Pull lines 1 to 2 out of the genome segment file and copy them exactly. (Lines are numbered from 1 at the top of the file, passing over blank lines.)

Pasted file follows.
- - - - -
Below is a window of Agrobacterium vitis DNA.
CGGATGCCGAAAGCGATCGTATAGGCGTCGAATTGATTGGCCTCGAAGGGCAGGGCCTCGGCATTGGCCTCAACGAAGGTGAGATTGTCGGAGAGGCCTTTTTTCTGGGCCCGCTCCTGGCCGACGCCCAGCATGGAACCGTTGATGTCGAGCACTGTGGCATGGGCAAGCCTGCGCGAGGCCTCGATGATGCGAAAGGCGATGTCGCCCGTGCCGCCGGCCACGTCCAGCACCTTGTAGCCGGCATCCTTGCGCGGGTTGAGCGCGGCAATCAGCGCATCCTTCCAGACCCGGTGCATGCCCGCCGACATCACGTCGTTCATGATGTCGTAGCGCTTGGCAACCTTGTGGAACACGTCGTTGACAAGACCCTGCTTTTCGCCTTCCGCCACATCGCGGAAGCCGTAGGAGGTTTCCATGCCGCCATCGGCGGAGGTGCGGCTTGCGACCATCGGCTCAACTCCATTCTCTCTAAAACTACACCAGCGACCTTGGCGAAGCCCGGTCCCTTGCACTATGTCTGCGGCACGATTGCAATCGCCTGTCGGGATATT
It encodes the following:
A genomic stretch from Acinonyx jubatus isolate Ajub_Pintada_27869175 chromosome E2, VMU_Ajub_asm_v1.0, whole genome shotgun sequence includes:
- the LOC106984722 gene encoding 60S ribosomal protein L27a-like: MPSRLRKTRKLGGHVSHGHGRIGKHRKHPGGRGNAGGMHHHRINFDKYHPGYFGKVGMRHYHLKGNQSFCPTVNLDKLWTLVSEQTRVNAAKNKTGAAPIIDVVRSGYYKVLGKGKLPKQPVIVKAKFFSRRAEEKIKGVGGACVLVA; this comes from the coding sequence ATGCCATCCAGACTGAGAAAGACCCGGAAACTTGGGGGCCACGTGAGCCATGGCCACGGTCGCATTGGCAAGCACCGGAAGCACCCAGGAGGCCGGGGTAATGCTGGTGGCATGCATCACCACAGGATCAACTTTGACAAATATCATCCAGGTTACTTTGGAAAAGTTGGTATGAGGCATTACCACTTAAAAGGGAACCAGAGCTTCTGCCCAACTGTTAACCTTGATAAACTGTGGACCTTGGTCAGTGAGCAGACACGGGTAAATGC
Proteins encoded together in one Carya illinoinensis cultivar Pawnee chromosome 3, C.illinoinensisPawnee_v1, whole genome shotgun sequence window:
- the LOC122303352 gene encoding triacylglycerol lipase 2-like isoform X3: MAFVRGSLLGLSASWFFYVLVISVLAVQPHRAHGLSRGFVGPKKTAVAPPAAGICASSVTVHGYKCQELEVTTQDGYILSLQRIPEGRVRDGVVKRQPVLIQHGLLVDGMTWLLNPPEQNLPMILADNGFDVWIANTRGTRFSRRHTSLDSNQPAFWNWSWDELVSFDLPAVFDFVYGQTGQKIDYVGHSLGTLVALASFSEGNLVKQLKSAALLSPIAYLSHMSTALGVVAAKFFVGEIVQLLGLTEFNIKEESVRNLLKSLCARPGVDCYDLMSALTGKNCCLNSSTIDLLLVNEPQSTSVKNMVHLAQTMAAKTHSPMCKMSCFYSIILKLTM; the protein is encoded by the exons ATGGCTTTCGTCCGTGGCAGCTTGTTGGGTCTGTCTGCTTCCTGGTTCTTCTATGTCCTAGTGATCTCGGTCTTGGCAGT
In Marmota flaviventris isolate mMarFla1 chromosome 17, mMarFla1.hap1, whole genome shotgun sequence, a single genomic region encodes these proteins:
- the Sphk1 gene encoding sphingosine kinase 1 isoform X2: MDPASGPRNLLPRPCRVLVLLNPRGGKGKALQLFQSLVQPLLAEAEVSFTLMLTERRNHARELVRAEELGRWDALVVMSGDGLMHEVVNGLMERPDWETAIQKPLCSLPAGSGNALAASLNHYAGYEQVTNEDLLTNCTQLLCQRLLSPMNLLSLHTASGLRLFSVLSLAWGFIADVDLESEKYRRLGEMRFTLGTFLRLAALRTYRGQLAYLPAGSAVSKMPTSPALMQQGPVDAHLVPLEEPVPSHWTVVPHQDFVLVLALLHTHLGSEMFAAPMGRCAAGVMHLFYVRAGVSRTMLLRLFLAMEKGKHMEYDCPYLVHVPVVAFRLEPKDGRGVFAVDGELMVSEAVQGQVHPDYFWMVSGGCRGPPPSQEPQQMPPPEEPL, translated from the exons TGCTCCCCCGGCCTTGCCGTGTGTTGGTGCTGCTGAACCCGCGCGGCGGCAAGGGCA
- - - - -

Below is a window of Agrobacterium vitis DNA.
CGGATGCCGAAAGCGATCGTATAGGCGTCGAATTGATTGGCCTCGAAGGGCAGGGCCTCGGCATTGGCCTCAACGAAGGTGAGATTGTCGGAGAGGCCTTTTTTCTGGGCCCGCTCCTGGCCGACGCCCAGCATGGAACCGTTGATGTCGAGCACTGTGGCATGGGCAAGCCTGCGCGAGGCCTCGATGATGCGAAAGGCGATGTCGCCCGTGCCGCCGGCCACGTCCAGCACCTTGTAGCCGGCATCCTTGCGCGGGTTGAGCGCGGCAATCAGCGCATCCTTCCAGACCCGGTGCATGCCCGCCGACATCACGTCGTTCATGATGTCGTAGCGCTTGGCAACCTTGTGGAACACGTCGTTGACAAGACCCTGCTTTTCGCCTTCCGCCACATCGCGGAAGCCGTAGGAGGTTTCCATGCCGCCATCGGCGGAGGTGCGGCTTGCGACCATCGGCTCAACTCCATTCTCTCTAAAACTACACCAGCGACCTTGGCGAAGCCCGGTCCCTTGCACTATGTCTGCGGCACGATTGCAATCGCCTGTCGGGATATT